Wednesday, April 4, 2018

Looking for Dei by David A. Willson


Looking for Dei Inspiration for the Novel

The inspiration for Looking for Dei was an interesting beast.  Ever since I was a wee lad, I have wanted to write a novel, and I read lots of fantasy.  Loved fantasy!  Still do.  My full-time job has been as a major crimes investigations Sergeant, however, so my qualifications better fit the crime or thriller genres, but my passion just hasn’t been with those genres, and they didn’t fit my goals.  Goals to inspire.

In my career, I’ve seen some of the most horrible things that people do to each other.  I’ve dealt with heinous crimes, thousands of them, and learned a lot about human suffering.  Through all that, I’ve seen how pain changes people, how it makes them fearful, and how it shuts them down.  It’s sad to see how we restrict ourselves from doing great things because of fear, and I wanted to address that aspect of human experience.
I also wanted to address the importance of human life.  Much of my worldview involves the inherent value each human being has, a concept which is the core of the magic system in Looking for Dei.  
Through all these experiences, I’ve learned that we are all, to a certain extent, broken.  Pain changes us, irrevocably affecting our experiences, and changing the lens through which we view the world.  Yet somehow, when broken people triumph over the obstacles set before them (or those they create for themselves), there is a sweet victory to be had.  I wanted to tell that story, too.  Victory is important stuff.
Pain, fear, inherent value, brokenness and victory.  I wanted to show it all, and fantasy is a very flexible genre for such ambitions.  Besides, I loved fantasy novels as a kid.  Did I say that already?  Loved!  But I also wanted to inspire, and I am convinced that there is no more fertile ground to plant these seeds of hope than in the minds of youth, so I chose Young Adult Fantasy.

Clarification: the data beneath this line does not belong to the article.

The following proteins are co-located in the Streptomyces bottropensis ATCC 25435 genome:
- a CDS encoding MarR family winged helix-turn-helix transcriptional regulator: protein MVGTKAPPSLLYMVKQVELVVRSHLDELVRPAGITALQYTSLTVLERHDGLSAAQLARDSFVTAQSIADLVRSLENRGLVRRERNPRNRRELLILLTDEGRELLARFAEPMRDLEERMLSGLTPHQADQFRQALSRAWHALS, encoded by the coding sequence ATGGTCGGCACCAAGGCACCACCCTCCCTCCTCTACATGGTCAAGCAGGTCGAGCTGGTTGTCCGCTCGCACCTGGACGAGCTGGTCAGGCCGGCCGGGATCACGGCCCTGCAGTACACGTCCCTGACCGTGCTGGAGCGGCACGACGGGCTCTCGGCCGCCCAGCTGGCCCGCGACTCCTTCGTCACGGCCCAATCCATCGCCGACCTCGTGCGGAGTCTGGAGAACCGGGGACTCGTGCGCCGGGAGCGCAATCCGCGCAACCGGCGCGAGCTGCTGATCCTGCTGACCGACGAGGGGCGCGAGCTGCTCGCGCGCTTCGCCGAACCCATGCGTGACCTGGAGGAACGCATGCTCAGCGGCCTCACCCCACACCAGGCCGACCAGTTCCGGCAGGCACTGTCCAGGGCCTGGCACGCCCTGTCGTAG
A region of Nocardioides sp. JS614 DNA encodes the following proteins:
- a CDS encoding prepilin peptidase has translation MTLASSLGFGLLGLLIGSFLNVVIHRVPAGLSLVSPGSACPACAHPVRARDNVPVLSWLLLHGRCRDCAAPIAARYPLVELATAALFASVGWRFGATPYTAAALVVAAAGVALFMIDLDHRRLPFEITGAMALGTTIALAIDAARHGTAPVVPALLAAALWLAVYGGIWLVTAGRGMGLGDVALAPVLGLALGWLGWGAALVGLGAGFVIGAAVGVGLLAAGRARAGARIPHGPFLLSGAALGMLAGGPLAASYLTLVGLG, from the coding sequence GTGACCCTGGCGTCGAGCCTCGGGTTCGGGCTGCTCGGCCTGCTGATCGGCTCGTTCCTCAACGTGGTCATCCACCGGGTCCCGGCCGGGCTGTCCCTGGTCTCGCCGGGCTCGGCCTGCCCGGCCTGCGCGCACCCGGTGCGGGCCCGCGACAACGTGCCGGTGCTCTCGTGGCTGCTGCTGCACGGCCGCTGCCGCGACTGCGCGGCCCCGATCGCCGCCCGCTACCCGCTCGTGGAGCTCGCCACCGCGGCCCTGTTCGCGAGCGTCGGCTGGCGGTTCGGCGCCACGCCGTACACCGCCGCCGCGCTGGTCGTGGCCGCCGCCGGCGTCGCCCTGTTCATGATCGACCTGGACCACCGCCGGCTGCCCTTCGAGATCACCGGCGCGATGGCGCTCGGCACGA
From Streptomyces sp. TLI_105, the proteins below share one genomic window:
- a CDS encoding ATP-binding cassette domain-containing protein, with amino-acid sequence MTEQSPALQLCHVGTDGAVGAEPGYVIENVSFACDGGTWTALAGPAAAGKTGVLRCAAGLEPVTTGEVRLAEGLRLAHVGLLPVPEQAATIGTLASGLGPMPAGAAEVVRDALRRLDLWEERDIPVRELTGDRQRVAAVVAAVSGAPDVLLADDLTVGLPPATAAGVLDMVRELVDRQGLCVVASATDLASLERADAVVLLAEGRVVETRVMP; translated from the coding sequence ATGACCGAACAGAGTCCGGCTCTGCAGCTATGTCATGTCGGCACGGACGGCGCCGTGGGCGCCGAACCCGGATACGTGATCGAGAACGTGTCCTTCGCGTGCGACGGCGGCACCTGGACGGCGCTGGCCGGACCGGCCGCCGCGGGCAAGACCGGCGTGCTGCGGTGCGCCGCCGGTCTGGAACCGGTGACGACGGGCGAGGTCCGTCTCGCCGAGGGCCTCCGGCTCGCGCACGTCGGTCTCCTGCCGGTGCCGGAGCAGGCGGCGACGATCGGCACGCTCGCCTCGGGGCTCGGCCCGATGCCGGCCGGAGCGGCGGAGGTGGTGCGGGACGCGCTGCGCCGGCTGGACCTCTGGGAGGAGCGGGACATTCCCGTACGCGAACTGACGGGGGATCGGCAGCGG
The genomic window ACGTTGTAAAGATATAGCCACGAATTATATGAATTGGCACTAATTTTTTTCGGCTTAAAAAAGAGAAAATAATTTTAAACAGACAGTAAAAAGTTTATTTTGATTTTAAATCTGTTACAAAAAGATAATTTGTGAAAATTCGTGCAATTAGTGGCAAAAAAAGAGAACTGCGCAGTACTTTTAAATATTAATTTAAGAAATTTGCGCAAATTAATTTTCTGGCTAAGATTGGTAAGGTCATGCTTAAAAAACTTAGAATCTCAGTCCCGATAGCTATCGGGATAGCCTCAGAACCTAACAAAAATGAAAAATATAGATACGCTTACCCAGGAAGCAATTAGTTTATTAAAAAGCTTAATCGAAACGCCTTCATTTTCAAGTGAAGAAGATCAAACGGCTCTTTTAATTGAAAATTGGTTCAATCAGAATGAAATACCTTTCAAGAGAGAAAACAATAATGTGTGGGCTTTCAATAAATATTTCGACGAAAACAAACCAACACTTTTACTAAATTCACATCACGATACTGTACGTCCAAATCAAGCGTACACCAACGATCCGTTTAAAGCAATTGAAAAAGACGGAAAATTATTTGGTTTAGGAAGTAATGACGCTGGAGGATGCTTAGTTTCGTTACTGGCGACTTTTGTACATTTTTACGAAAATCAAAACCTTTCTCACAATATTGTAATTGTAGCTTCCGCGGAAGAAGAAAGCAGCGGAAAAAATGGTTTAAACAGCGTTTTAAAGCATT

So there it is.


Looking for Dei
Genre: YA Fantasy
Release Date: March 23rd 2018


Fifteen-year-old Nara Dall has never liked secrets. Yet it seems that her life has been filled with them, from the ugly scar on her back to the strange powers she possesses. Her mysterious father refuses to say anything about her origins, and soon, she and her best friend must attend the announcement ceremony, in which youths are tested for a magical gift.

A gifted youth has not been announced in the poor village of Dimmitt for decades. When Nara uncovers the reason, she uses her own powers to make things right. The decision sets her on a path of danger, discovery, and a search for the divine. In the process, she learns the truth about herself and uncovers the biggest secret of all: the power of broken people.

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Southside Orphanage
Fairmont – Capital of the Great Land
 652PB (Post-Breshi)

The toddler blew at the dandelion bloom until its seeds broke free and floated away on a breeze that gusted past the man watching her from the bushes. His breath hitched as his burdens were lifted and briefly forgotten.